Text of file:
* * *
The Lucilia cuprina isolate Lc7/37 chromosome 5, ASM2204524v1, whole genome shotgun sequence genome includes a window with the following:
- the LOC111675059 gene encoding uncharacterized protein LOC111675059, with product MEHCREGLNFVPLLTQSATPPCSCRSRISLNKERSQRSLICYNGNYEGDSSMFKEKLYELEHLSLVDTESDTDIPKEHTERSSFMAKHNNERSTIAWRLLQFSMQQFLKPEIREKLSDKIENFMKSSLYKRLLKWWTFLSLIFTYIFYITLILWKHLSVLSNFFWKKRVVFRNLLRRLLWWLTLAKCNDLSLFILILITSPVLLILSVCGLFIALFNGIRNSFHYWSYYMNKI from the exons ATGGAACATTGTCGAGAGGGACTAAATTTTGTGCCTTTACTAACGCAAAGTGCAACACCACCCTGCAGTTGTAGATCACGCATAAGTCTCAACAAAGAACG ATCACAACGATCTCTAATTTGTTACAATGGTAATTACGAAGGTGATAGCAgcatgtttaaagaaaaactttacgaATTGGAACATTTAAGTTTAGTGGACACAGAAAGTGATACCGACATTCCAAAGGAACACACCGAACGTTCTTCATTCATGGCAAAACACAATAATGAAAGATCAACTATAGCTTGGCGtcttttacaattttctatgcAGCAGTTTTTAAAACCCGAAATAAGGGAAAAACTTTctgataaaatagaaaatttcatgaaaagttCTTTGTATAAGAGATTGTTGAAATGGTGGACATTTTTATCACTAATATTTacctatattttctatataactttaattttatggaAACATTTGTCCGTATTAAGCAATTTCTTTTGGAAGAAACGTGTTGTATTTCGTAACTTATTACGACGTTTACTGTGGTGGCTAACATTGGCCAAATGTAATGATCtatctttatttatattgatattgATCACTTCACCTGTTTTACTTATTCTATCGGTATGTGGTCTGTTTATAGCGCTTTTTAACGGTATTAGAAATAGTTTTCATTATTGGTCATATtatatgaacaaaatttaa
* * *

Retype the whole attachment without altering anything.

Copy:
The Lucilia cuprina isolate Lc7/37 chromosome 5, ASM2204524v1, whole genome shotgun sequence genome includes a window with the following:
- the LOC111675059 gene encoding uncharacterized protein LOC111675059, with product MEHCREGLNFVPLLTQSATPPCSCRSRISLNKERSQRSLICYNGNYEGDSSMFKEKLYELEHLSLVDTESDTDIPKEHTERSSFMAKHNNERSTIAWRLLQFSMQQFLKPEIREKLSDKIENFMKSSLYKRLLKWWTFLSLIFTYIFYITLILWKHLSVLSNFFWKKRVVFRNLLRRLLWWLTLAKCNDLSLFILILITSPVLLILSVCGLFIALFNGIRNSFHYWSYYMNKI from the exons ATGGAACATTGTCGAGAGGGACTAAATTTTGTGCCTTTACTAACGCAAAGTGCAACACCACCCTGCAGTTGTAGATCACGCATAAGTCTCAACAAAGAACG ATCACAACGATCTCTAATTTGTTACAATGGTAATTACGAAGGTGATAGCAgcatgtttaaagaaaaactttacgaATTGGAACATTTAAGTTTAGTGGACACAGAAAGTGATACCGACATTCCAAAGGAACACACCGAACGTTCTTCATTCATGGCAAAACACAATAATGAAAGATCAACTATAGCTTGGCGtcttttacaattttctatgcAGCAGTTTTTAAAACCCGAAATAAGGGAAAAACTTTctgataaaatagaaaatttcatgaaaagttCTTTGTATAAGAGATTGTTGAAATGGTGGACATTTTTATCACTAATATTTacctatattttctatataactttaattttatggaAACATTTGTCCGTATTAAGCAATTTCTTTTGGAAGAAACGTGTTGTATTTCGTAACTTATTACGACGTTTACTGTGGTGGCTAACATTGGCCAAATGTAATGATCtatctttatttatattgatattgATCACTTCACCTGTTTTACTTATTCTATCGGTATGTGGTCTGTTTATAGCGCTTTTTAACGGTATTAGAAATAGTTTTCATTATTGGTCATATtatatgaacaaaatttaa